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Protasov, A.; Barinova, S. The Evolutionary System of the Biosphere and the Metameric Concept of Its Evolution: From the Past to the Future. Encyclopedia. Available online: https://encyclopedia.pub/entry/56670 (accessed on 16 June 2024).
Protasov A, Barinova S. The Evolutionary System of the Biosphere and the Metameric Concept of Its Evolution: From the Past to the Future. Encyclopedia. Available at: https://encyclopedia.pub/entry/56670. Accessed June 16, 2024.
Protasov, Alexander, Sophia Barinova. "The Evolutionary System of the Biosphere and the Metameric Concept of Its Evolution: From the Past to the Future" Encyclopedia, https://encyclopedia.pub/entry/56670 (accessed June 16, 2024).
Protasov, A., & Barinova, S. (2024, May 28). The Evolutionary System of the Biosphere and the Metameric Concept of Its Evolution: From the Past to the Future. In Encyclopedia. https://encyclopedia.pub/entry/56670
Protasov, Alexander and Sophia Barinova. "The Evolutionary System of the Biosphere and the Metameric Concept of Its Evolution: From the Past to the Future." Encyclopedia. Web. 28 May, 2024.
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The Evolutionary System of the Biosphere and the Metameric Concept of Its Evolution: From the Past to the Future

We offer a detailed description of our previously published new concept of the evolution of the biosphere as an integral system of its states over time, united by development trends. The structure of the biosphere is considered as a hierarchical fractal system, and the elementary unit of the biosphere is an ecosystem. The fractal structure of the biosphere corresponds to the emergent principle: each lower level is an element of a more complex system and has its own properties. The proposed concept of biosphere evolution is based on the general categories of dialectics: states and interstates, continuity and discreteness, reproducibility and uniqueness. The evolutionary history of the biosphere is a metameric picture of changing states and interstates. The most important feature of the biosphere organization in space–time is a complex system of continua. The development of an integral biospheric system occurs in a time continuum: in the biosphere, the differences between the early and subsequent states are quite significant and obvious. Moreover, these differences are associated with fundamental complications, development, which is, in fact, evolution. The states of the biosphere in certain periods are linked by trends that form an evolutionary system. Continuing states, when the system remains self-identical for a long period, are replaced by new states through interstates. Based on the principle of actualism, the problems of the biosphere’s future and evolutionary trends of the biosphere under anthropogenic impact are considered.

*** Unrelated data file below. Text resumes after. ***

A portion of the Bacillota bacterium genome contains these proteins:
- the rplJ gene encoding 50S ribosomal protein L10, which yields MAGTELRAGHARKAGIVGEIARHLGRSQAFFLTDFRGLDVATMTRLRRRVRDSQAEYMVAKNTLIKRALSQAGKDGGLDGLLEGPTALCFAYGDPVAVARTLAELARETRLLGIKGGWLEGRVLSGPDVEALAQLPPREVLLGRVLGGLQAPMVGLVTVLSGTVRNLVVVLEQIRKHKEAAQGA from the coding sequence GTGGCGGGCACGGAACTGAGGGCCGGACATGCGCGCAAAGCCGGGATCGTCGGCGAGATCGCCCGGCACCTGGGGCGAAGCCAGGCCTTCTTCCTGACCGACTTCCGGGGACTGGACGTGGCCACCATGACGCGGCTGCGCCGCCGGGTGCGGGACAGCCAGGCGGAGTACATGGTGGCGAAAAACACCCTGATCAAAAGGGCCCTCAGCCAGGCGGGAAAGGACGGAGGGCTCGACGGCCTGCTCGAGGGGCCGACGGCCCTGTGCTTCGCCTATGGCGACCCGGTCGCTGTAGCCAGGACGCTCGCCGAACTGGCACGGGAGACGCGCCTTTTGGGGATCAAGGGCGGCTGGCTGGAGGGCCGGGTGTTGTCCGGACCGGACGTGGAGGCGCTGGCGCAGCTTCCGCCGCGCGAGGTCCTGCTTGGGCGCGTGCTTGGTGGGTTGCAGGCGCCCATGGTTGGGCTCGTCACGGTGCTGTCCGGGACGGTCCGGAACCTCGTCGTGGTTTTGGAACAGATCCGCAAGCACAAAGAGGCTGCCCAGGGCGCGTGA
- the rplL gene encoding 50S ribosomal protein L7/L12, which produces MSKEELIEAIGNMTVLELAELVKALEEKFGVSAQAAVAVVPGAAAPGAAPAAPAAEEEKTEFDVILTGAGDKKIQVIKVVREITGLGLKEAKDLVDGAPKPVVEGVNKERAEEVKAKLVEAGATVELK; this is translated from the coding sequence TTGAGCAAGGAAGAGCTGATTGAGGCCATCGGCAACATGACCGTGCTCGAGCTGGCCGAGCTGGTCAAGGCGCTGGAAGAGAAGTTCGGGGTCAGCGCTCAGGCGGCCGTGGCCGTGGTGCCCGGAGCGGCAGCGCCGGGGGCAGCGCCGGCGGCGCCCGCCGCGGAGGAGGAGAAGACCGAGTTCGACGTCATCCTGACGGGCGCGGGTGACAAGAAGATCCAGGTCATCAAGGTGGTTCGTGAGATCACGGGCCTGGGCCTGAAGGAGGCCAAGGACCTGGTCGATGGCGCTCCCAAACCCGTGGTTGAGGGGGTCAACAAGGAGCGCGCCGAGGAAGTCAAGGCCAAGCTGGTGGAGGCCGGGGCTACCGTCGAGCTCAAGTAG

evolution biosphere fractal structure development trends states interstates metameric model continuity
Many global processes (in particular, climate change) are considered primarily from the perspective of changes in human living conditions [1][2] even if the impacts of certain factors on ecosystems are considered [3]. This does not take into account the fundamental position expressed by V.I. Vernadsky: a human, like any other species of living beings, is a product of the biosphere, and they do not exist and cannot exist outside it [4]. Forecasting the future of humans and the biosphere is impossible without knowing the history and regularities of the biosphere’s development. The fundamental principles of the biosphere system’s structure and functioning, both before and with human participation, have been and remain unchanged.
Vladimir Vernadsky’s concept is that the complex of living organisms (he calls it “living matter”, Glossary) interacts with the inert elements of the Earth’s geological system, actively influences them, and forms the biosphere as a united self-regulating and self-sustaining system. V. Vernadsky’s concept of the connections and development of living matter in the changing conditions of the planet as a whole was like a Copernican revolution in understanding the world [5][6]. It allowed for the first time to look at life and the geological basis of life existence as a single whole, a single system, although earlier, such great minds as J.B. Lamarck, A. Humboldt, and E Suess tried to move from particular knowledge to planetary generalizations.